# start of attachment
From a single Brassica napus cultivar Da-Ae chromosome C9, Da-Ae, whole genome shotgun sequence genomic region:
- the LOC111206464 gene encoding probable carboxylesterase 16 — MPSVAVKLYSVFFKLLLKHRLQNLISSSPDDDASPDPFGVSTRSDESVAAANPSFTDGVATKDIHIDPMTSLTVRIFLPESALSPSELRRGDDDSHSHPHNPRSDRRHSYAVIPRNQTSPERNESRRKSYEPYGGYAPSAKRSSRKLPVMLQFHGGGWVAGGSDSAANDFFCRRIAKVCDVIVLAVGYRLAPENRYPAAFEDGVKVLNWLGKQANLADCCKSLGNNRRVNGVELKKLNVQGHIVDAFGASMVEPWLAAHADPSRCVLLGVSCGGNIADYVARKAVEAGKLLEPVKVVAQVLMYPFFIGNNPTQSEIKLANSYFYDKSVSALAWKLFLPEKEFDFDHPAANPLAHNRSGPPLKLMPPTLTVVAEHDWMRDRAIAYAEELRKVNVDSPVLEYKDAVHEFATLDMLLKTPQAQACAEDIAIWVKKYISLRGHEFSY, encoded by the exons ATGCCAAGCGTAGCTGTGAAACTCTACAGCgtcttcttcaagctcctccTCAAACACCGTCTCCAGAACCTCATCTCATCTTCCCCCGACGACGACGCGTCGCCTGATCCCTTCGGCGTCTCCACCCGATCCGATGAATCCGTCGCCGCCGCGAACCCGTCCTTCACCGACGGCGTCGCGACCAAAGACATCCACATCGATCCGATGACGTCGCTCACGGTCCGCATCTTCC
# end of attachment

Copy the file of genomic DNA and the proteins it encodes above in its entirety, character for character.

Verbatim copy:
From a single Brassica napus cultivar Da-Ae chromosome C9, Da-Ae, whole genome shotgun sequence genomic region:
- the LOC111206464 gene encoding probable carboxylesterase 16 — MPSVAVKLYSVFFKLLLKHRLQNLISSSPDDDASPDPFGVSTRSDESVAAANPSFTDGVATKDIHIDPMTSLTVRIFLPESALSPSELRRGDDDSHSHPHNPRSDRRHSYAVIPRNQTSPERNESRRKSYEPYGGYAPSAKRSSRKLPVMLQFHGGGWVAGGSDSAANDFFCRRIAKVCDVIVLAVGYRLAPENRYPAAFEDGVKVLNWLGKQANLADCCKSLGNNRRVNGVELKKLNVQGHIVDAFGASMVEPWLAAHADPSRCVLLGVSCGGNIADYVARKAVEAGKLLEPVKVVAQVLMYPFFIGNNPTQSEIKLANSYFYDKSVSALAWKLFLPEKEFDFDHPAANPLAHNRSGPPLKLMPPTLTVVAEHDWMRDRAIAYAEELRKVNVDSPVLEYKDAVHEFATLDMLLKTPQAQACAEDIAIWVKKYISLRGHEFSY, encoded by the exons ATGCCAAGCGTAGCTGTGAAACTCTACAGCgtcttcttcaagctcctccTCAAACACCGTCTCCAGAACCTCATCTCATCTTCCCCCGACGACGACGCGTCGCCTGATCCCTTCGGCGTCTCCACCCGATCCGATGAATCCGTCGCCGCCGCGAACCCGTCCTTCACCGACGGCGTCGCGACCAAAGACATCCACATCGATCCGATGACGTCGCTCACGGTCCGCATCTTCC